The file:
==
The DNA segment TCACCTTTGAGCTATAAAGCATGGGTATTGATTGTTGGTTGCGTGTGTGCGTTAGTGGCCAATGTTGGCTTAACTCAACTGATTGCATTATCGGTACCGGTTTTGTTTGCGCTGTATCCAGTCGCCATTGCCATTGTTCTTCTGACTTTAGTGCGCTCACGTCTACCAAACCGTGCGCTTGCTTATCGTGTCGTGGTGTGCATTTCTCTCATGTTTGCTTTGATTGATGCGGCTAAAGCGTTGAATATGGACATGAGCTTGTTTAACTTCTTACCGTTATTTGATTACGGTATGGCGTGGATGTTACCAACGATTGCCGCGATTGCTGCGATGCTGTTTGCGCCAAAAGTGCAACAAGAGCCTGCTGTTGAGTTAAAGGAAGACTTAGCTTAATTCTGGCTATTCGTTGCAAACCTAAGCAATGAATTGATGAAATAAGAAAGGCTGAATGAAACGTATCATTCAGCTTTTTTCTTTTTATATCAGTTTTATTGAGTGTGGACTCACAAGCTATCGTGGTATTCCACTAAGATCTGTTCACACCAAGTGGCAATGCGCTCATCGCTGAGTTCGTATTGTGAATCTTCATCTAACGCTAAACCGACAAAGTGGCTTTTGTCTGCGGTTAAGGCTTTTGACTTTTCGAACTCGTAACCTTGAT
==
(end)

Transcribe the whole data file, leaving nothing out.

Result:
The DNA segment TCACCTTTGAGCTATAAAGCATGGGTATTGATTGTTGGTTGCGTGTGTGCGTTAGTGGCCAATGTTGGCTTAACTCAACTGATTGCATTATCGGTACCGGTTTTGTTTGCGCTGTATCCAGTCGCCATTGCCATTGTTCTTCTGACTTTAGTGCGCTCACGTCTACCAAACCGTGCGCTTGCTTATCGTGTCGTGGTGTGCATTTCTCTCATGTTTGCTTTGATTGATGCGGCTAAAGCGTTGAATATGGACATGAGCTTGTTTAACTTCTTACCGTTATTTGATTACGGTATGGCGTGGATGTTACCAACGATTGCCGCGATTGCTGCGATGCTGTTTGCGCCAAAAGTGCAACAAGAGCCTGCTGTTGAGTTAAAGGAAGACTTAGCTTAATTCTGGCTATTCGTTGCAAACCTAAGCAATGAATTGATGAAATAAGAAAGGCTGAATGAAACGTATCATTCAGCTTTTTTCTTTTTATATCAGTTTTATTGAGTGTGGACTCACAAGCTATCGTGGTATTCCACTAAGATCTGTTCACACCAAGTGGCAATGCGCTCATCGCTGAGTTCGTATTGTGAATCTTCATCTAACGCTAAACCGACAAAGTGGCTTTTGTCTGCGGTTAAGGCTTTTGACTTTTCGAACTCGTAACCTTGAT